I recently read a blog entitled, “Dear Fake Geek Girls, Please Go Away.” The idea was that geek has become chic and that, just like with other trends, there’s a level of poser-ism that accompanies any new thing. The author, Tara Tiger Brown, states that,
Being really passionate or skillful at something is not something you can fake; it takes a lot of hard work to be a geek. Being a geek isn’t something you so much decide to do, but realize you are after the fact. People who are obsessed with something often don’t even know it until others point it out to them, they are just doing what they like without thinking about the how or why.
This really got me thinking. When did I start identifying as a “geek” or “nerd”? (FYI, I don’t really go in for the idea that there is a distinction. For me they pretty much mean the same thing. Nomenclaturists take your debate elsewhere.) I have certainly been called these names by friends and bullies growing up, but I don’t think it was until college that I really embraced my nerdiness as an identifying factor. And it was even much later until I started participating in the nerd/geek community outside my own circle of friends.
So what makes me a nerd/geek? Lots of things. My nerd dance-card is full of stereotypical likes, interests, and hobbies. But I think the single most thing is my love of science fiction and fantasy. I read at least fifty books a year. I have collected over two thousand books in my upstairs library alone. My dream, since I was about twelve years old was to have a library with sliding ladders and a balcony.
I go to author signings and conventions. I’ve met Brandon Sanderson twice. I have spent time in an elevator with George R.R. Martin and I got to ask him a ton of questions. This was before his success on HBO, naturally. And I’ve seen Patrick Rothfuss speak about censorship and pornography at the Library of Congress. I’m officially his Fanatical Minion #3!!! Suck it Fanatical Minions 4 – infinity!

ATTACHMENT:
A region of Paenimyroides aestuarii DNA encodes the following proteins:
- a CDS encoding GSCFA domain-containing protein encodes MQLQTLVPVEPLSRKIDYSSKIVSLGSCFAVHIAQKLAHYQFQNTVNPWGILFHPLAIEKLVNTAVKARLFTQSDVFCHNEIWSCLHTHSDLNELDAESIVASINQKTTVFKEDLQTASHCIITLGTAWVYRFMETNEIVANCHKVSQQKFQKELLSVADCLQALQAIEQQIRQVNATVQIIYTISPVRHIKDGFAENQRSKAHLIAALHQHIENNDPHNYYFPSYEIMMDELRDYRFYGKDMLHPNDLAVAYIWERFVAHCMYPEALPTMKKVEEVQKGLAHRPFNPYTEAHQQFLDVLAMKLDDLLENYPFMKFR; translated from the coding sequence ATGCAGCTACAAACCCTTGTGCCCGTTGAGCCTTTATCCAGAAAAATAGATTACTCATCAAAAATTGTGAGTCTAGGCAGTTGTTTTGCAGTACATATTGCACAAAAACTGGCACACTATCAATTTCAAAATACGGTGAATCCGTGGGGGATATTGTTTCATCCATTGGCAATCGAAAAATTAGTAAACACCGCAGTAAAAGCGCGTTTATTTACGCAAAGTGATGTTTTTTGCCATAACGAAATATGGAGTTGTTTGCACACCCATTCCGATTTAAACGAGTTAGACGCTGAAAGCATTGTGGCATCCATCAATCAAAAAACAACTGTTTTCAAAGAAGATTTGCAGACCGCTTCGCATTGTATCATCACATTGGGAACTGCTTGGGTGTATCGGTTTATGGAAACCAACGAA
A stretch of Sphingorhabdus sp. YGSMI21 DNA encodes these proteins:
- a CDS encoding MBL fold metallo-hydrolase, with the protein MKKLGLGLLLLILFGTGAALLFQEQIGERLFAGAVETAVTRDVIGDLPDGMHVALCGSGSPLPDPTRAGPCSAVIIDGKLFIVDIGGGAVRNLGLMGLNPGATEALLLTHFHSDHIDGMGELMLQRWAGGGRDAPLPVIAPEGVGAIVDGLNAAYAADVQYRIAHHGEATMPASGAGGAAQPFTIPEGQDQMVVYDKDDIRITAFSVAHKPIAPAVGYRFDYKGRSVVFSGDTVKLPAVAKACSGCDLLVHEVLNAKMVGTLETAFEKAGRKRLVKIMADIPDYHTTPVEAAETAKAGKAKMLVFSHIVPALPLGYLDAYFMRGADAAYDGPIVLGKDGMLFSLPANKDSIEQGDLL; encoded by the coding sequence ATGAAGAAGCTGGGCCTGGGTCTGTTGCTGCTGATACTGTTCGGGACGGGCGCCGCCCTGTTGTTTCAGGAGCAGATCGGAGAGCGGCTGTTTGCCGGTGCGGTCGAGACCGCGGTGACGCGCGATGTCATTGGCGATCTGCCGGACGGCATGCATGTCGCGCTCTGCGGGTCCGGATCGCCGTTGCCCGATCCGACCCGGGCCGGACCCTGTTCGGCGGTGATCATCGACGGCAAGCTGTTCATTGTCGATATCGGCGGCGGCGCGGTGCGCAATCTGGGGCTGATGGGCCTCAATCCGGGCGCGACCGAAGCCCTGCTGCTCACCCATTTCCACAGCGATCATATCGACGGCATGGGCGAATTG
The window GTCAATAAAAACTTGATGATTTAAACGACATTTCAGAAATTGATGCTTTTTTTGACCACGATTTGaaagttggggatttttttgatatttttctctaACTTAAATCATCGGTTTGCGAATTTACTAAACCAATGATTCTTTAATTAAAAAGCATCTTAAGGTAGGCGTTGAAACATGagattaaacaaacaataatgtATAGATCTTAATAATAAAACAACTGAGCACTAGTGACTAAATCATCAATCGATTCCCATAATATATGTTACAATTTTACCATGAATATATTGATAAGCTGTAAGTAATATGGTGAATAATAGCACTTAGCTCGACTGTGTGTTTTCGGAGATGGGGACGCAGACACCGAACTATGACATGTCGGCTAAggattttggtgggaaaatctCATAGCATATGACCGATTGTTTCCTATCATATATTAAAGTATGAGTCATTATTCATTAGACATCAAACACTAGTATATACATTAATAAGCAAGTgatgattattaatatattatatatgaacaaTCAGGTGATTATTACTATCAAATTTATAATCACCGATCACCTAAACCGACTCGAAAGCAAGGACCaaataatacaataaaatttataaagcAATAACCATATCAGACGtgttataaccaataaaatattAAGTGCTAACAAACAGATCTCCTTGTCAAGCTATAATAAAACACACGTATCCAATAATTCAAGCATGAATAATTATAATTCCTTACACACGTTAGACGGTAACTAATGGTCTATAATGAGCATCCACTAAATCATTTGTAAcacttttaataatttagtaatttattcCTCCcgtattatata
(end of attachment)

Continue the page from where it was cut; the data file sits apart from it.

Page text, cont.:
I love podcasts about writing and reading. Some of the better one’s include: Sword and Laser with Veronica Belmont and Tom Merritt, Writing Excuses with Brandon Sanderson, Dan Wells, Howard Tayler, and Mary Robinette Kowel, and Adventures in SciFi Publishing. Also, I recently came across this gem, which may be my new most favorite thing ever:
One of my favorite pastimes is reading and following author blogs. I visit author’s sites such as: John Scalzi, Patrick Rothfuss, Brandon Sanderson, Brent Weeks, George R.R. Martin, and Jim Butcher. I also check out Laurell K Hamilton and Charlaine Harris’ sites to see what’s new with Anita and Sookie. Not only do I get the latest news from these authors, but I get a sense of participation and I learn about new things. I turns out there is a large intersection of what interests me and what interests my favorite authors. Whether it’s gaming, art, music, history, the publication industry, politics, or some awesome randomness on the web; I am constantly exposed to new and interesting thoughts and ideas.
I remember reading somewhere that C.S. Lewis and J.R.R. Tolkien were part of a writer’s group called the Inklings. I think that must have been an amazing thing to witness. Can you imagine sitting in a pub with them and their friends? Getting to hear all the incidentals of the things they were researching and creating? I feel the same way when I think about the artist community of expatriates congregating in Paris after World War I. I sometimes think, what an amazing time to be alive. (It’s that thing that Woody Allen was talking about in his movie Midnight In Paris. It’s a nostalgia for a time in which one did not exist.) But here’s the thing, we live in an amazing time too! For me, this means I can get online and witness the public interchange of ideas and awesomeness between authors from the comfort of my own home. I might not be able to afford to fly to Paris, but I can sit in a cafe in my own town and commune with the great authors of my time. I’m giddy just thinking about it!
This is what I think Tara Tiger Brown was alluding to. I’ve been excited about this for years, long before I ever called myself a nerd. Long before geek was chic. It’s something that defines me and it’s also something that often distinguishes me in a circle of friends who have their own unique and nerdy passions. I’m the book and author girl. Where Tara and I differ is that I don’t feel territorial about my geekiness. At the end of the day, I’m just me and that is in no way impacted by whether it’s cool to be me or not. Other people’s interests or lack-thereof don’t matter in that way. If they did, I would never have developed my nerdy-self in the first place.